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Krups Gusto - Robert Wrigley's Review
Posted: December 17, 2005, 6:59pm
review rating: 3.5
feedback: (0) comments | read | write
Krups Gusto
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Arrow The Krups Gusto has 15 Reviews
Arrow The Krups Gusto has been rated 7.41 overall by our member reviewers
Arrow This product has been in our review database since May 3, 2005.
Arrow Krups Gusto reviews have been viewed 78,722 times (updated hourly).

Quality Reviews
These are some of the best-written reviews for this product, as judged by our members.
Name Ranking
George Wachsmuth 6.80
Don Scott 6.33
Carlo Macias 6.33
Ernest Daigle 5.50
Steven Stewart-Sturges 5.00

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Ratings and Stats Overall Rating: 6.8
Manufacturer: Krups Quality: 7
Average Price: $100.00 Usability: 5
Price Paid: $0.00 Cost vs. Value 8
Where Bought: Gfit Aesthetics 7
Owned for: 2 years Overall 7
Writer's Expertise: I live coffee Would Buy Again: Yes
Similar Items Owned:
Bottom Line: Great for learning to make espresso.  Terrible for milk-based drinks, or any kind of volume brewing.
Positive Product Points

A "real" espresso machine, capable of delivering good (or at least adequate) quality espresso shots at a decent price (Hey, my mother bought it for me, and she's cheap.  Go figure.)

Negative Product Points

Extremely heat sensative.  Can't pull more then a few shots before the quality tanks, and forget about steaming the milk before you pull the shot.

Detailed Commentary

Free coffee (the drip kind) is a given in the world of High Tech here in Ottawa, and the quality of said coffee is general bad.  Then, about six years ago, work got an decent espresso machine.  I can't tell you what model it was, but it quickly became a part of my morning routine to go in, pull a shot, steam some milk (well, the contents of five milk "creamers"), and make myself a latte.  That machine broke, and the replacement wasn't nearly as good, so I began hinting broadly at my family about what I wanted for my birthday.  A few months later, I got to unwrap my Krups Gusto espresso maker.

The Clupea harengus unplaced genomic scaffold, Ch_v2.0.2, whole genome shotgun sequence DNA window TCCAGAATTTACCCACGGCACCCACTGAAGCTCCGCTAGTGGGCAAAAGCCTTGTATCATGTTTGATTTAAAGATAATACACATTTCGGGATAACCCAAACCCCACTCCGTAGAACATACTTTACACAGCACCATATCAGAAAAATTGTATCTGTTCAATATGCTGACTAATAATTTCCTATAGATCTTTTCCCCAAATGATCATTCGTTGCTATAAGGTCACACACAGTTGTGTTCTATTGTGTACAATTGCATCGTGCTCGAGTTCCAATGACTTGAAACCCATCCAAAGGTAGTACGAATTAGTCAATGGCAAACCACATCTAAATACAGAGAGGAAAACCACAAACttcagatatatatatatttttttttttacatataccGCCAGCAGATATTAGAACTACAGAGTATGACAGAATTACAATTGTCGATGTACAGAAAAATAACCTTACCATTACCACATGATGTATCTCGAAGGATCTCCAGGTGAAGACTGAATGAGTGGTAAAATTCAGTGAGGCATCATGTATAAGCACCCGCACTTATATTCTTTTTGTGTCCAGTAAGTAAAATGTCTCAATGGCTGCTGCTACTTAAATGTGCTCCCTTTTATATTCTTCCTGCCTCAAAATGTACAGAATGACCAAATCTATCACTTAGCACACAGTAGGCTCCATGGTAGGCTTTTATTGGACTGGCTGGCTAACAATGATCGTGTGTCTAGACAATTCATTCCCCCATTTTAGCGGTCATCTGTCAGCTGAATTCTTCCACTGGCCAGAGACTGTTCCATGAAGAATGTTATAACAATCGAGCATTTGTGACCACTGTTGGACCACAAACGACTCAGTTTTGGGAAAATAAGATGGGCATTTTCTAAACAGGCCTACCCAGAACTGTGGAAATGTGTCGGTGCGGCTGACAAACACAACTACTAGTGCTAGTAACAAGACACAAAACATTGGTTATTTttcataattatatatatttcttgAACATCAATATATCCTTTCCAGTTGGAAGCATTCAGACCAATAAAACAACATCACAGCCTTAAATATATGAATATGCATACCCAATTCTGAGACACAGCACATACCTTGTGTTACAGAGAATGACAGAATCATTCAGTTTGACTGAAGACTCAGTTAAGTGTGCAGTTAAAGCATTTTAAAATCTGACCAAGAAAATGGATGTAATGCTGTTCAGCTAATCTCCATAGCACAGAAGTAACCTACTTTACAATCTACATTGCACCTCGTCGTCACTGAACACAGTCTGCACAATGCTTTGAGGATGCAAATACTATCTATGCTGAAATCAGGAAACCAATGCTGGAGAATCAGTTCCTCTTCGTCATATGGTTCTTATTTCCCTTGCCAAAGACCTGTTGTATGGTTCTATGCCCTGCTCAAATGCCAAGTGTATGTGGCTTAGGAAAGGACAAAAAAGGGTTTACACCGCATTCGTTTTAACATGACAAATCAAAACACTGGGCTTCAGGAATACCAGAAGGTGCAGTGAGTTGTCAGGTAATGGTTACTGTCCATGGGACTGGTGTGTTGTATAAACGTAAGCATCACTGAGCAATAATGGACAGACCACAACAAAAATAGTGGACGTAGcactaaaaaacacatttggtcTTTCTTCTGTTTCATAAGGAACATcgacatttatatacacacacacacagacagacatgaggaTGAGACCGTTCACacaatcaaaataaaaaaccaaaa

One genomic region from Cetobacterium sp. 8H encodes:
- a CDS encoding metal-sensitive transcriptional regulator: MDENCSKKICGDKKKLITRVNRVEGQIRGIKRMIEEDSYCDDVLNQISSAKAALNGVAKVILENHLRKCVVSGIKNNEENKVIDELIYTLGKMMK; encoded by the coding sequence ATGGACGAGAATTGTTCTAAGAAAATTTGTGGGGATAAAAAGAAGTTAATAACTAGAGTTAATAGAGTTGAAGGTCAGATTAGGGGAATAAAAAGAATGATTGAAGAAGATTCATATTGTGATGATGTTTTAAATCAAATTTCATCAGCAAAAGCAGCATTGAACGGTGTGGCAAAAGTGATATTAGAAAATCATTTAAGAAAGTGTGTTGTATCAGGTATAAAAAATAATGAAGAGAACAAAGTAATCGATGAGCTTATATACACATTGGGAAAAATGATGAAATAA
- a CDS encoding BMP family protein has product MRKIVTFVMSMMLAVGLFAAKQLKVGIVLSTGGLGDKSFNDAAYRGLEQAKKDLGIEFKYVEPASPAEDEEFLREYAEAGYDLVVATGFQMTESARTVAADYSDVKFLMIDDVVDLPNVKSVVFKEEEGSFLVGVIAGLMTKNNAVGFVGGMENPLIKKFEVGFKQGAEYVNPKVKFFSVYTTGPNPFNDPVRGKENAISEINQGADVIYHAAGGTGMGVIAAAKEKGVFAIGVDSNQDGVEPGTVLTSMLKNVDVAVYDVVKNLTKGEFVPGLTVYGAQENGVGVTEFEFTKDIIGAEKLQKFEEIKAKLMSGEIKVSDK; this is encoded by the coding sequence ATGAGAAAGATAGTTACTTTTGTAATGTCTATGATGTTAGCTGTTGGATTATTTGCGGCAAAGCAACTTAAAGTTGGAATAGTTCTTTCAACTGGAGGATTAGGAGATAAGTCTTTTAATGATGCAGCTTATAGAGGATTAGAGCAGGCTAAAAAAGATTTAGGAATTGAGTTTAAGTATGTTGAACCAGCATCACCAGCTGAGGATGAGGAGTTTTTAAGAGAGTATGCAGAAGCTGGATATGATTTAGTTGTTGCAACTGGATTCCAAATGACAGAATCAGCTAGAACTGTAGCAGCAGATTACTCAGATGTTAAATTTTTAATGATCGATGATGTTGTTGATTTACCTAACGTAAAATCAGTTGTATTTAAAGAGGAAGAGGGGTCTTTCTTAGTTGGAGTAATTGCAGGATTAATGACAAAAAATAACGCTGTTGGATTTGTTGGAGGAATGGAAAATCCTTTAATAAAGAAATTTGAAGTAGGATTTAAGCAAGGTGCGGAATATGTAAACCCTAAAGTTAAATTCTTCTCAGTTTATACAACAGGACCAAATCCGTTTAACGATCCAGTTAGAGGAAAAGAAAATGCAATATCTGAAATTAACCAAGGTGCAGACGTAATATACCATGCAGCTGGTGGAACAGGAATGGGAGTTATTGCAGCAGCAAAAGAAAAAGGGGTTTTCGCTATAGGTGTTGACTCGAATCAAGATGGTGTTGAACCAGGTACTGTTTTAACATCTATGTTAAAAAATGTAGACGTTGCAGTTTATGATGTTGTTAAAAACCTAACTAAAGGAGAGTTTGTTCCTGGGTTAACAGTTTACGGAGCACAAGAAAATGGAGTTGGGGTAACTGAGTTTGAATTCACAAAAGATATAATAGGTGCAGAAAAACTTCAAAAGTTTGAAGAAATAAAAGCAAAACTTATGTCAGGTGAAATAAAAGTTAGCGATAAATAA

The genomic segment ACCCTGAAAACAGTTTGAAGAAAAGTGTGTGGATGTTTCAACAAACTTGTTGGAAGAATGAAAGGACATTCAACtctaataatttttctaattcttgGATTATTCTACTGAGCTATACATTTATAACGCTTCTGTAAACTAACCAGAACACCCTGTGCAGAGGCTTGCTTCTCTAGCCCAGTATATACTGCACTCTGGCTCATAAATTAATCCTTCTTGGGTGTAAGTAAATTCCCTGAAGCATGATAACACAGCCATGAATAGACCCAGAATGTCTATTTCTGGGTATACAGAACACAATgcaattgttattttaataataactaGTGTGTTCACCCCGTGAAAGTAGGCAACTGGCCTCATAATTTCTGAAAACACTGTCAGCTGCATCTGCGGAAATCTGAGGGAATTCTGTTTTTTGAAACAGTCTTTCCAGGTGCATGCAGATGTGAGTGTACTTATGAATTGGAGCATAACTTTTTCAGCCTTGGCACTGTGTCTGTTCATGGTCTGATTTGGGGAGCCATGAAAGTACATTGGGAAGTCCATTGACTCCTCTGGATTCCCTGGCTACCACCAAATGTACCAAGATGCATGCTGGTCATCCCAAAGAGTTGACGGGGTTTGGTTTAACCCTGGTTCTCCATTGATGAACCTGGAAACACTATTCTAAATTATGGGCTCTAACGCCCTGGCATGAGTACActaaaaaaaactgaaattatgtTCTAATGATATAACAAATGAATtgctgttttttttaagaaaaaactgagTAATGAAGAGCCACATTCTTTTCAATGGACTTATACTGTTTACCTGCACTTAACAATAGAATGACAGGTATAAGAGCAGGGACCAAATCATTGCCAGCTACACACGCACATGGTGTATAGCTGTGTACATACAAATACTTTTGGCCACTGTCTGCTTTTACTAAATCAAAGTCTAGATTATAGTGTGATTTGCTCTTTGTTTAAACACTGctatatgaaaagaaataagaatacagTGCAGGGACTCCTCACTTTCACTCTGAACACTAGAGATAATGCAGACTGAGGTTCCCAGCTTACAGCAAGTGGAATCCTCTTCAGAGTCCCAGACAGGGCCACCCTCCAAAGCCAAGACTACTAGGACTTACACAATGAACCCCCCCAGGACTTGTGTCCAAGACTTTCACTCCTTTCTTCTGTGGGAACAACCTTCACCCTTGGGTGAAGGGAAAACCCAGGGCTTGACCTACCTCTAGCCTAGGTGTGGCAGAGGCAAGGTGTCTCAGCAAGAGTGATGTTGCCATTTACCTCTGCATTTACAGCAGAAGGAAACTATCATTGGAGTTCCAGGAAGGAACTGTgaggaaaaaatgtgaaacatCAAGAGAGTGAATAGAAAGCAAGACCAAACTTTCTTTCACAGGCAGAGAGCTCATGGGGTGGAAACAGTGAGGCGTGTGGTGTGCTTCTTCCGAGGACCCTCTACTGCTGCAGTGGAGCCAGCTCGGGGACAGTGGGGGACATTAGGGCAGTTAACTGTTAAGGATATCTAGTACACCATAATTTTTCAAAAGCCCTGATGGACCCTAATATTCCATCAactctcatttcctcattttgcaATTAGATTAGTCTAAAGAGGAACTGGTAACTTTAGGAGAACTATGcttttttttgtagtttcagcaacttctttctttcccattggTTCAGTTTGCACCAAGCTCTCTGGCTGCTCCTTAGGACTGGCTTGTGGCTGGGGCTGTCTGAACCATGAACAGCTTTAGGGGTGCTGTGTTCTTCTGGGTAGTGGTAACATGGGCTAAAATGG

At that time, my world consisted 90% of drip coffee (mostly from work, 2nd cup or Timmies), and the occasional S'bucks Latte.  So it's safe to say that my standards weren't all that high.  For the first year or so, I mostly used the Gusto to make home-brewed latte's.  The nice thing about a latte is that the drink is 3/4's milk, which helps to mask the quality of the espresso.  I used decent quality pre-ground espresso (lavazza, I think), but it would take me a good month to use it all (tupperware notwithstanding, even <<I>> could taste the difference by the end of the month).

The problem with Latte's, though, is that they take a lot of extra time, a lot of extra dishes, and a lot of extra mess.  So I started making espresso.  Over the course of the next two years (and with the help of internet sites like this one), I began to refine my skills.

I've since "graduated" to a S'bucks Barista espresso maker (still working the kinks out of that one), and I've donated my trusty Krups to some friends in another city (not really being nice; we stay there when we visit, and I wanted decent coffee!)